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Practices given six-month extension to complete ‘time-consuming’ workforce survey

Exclusive Practices have been given until November to complete NHS England’s ‘time-consuming’ and ‘intrusive’ GP workforce survey, after the deadline for submitting information on non-clinical staff was pushed back from May.

The GPC has negotiated that only information on clinical staff will have to be submitted for the ‘GP workforce Minimum Data Set (wMDS)’ by the original May deadline, with information on non-clinical staff information being collected in November.

It is believed this will reduce the burden on practices as much of the clinical workforce information will already be extracted from various sources and could be easily transferred into the new census.

The Department of Health has also relaxed the requirement on practices to provide National Insurance numbers – branded ‘intrusive’ by GP leaders – agreeing it will be a ‘desirable’ item for practices to provide and not an ‘essential’ one.

The wMDS must be filled in by all GP practices in England for every member of staff and covers 75 categories, including absences, contracted hours and former staff members’ reasons for leaving.

It is intended to help the Government and commissioners to build up a fuller picture of the primary care workforce to inform them in addressing shortages.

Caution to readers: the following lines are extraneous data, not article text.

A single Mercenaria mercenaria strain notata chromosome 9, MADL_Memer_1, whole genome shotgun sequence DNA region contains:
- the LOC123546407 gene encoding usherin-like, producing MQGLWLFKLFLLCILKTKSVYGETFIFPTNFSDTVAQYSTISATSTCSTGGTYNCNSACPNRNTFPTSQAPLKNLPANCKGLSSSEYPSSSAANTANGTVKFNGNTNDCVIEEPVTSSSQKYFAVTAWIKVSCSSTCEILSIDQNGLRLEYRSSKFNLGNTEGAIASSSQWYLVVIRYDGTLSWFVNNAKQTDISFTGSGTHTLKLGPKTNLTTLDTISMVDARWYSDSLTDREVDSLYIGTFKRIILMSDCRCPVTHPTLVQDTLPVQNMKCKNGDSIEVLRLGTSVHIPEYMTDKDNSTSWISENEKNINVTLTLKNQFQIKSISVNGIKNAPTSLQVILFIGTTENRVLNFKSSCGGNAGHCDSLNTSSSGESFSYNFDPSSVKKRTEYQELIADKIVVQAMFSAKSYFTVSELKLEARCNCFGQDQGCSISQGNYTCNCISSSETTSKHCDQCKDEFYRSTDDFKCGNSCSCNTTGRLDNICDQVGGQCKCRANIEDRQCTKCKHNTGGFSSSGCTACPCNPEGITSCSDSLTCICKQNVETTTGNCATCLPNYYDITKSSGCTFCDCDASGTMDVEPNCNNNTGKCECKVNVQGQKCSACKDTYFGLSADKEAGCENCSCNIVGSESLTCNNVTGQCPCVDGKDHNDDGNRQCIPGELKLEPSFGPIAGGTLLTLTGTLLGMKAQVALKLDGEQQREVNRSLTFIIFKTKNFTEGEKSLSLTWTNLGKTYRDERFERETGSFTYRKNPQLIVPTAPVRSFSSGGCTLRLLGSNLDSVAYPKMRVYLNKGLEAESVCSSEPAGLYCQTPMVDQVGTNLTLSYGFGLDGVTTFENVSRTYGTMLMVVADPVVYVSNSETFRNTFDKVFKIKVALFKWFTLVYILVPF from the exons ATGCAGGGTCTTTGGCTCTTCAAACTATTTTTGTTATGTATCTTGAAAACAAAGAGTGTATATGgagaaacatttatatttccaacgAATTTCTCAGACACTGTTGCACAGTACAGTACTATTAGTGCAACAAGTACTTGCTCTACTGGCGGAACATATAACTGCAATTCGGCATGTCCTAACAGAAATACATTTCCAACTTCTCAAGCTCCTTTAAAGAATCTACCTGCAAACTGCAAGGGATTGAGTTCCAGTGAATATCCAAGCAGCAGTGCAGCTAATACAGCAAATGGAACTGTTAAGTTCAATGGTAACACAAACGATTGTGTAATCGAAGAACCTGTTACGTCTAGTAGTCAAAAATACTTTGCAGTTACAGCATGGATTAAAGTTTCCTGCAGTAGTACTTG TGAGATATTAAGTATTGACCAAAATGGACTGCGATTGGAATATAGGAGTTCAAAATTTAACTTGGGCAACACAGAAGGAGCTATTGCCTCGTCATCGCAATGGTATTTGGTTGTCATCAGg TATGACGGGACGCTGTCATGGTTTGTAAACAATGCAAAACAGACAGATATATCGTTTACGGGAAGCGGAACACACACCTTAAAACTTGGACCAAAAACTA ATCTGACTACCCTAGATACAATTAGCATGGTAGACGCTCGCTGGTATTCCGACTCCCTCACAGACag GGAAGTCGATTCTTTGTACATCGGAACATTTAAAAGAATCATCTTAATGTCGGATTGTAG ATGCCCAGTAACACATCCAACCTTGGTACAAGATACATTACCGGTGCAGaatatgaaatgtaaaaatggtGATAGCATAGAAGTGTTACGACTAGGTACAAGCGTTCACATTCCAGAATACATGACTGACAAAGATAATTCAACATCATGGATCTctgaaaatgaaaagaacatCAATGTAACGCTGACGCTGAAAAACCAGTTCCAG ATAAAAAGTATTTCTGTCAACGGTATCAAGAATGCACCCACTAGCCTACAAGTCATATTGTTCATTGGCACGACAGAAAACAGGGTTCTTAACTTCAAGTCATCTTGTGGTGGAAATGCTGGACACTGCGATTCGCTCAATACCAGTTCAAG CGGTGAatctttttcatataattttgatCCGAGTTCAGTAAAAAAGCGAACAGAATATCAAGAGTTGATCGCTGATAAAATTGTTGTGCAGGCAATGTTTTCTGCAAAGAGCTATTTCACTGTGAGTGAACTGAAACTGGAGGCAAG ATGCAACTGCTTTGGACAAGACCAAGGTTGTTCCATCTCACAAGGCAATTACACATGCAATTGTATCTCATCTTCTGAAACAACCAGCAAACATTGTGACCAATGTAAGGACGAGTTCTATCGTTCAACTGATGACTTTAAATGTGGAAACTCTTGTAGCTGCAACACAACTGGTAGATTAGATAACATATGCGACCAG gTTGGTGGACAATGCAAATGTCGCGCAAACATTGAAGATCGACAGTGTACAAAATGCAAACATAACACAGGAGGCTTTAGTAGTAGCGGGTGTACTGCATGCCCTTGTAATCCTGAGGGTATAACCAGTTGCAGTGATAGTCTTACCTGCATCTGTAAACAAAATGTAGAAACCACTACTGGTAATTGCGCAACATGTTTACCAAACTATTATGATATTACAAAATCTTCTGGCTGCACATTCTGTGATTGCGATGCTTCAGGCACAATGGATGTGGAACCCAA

Pulse revealed that GPs had until May to complete the in-depth workforce survey, which also required information including staff’s National Insurance number and date of birth.

GP leaders said the survey was ‘time consuming’ and ‘a significant piece of work’ and the GPC advised practices in February not to begin completing the survey.

The GPC also took legal advice to determine whether GPs could opt out, but found that powers given to NHS England under the Health and Social Care Act allows it to extract certain information without consent.

However, the DH has rolled back on the requirements and the timeframe.

In a letter to the profession the GPC said: ‘GPC has also negotiated a phased approach to the data collection. For the March 2015 collection (with the submission deadline of May), practices will be asked to complete additional data items for clinical staff only, rather than the whole workforce within a practice. This is likely to reduce the workload burden as much of the clinical workforce data will be pre-populated within the PCWT.

‘For all other staff, the deadline will be extended to the end of November 2015 (to reflect the practice position as at 30 September 2015).’

A DH spokesperson confirmed to Pulse that the changes were accurate.

Despite these concessions, the GPC maintain the burden that the extra burden placed on practices should not go unresourced and have called on CCGs and area teams to reimburse practices for the time they spend inputting into the national census.

The letter states: ‘It is our view that declining to resource this work is another example of the Government’s failure to understand the pressures faced in general practice. As such, GPC calls upon local commissioners to fund practices to undertake this work, and is raising this with NHS England, given this data will support the delivery of the 10-point workforce plan.’

NHS England, along with the GPC, RCGP and training bosses recently launched a ten point plan for improving the GP workforce but the scheme has been undermined by a second successive drop in applications for GP training schemes this year.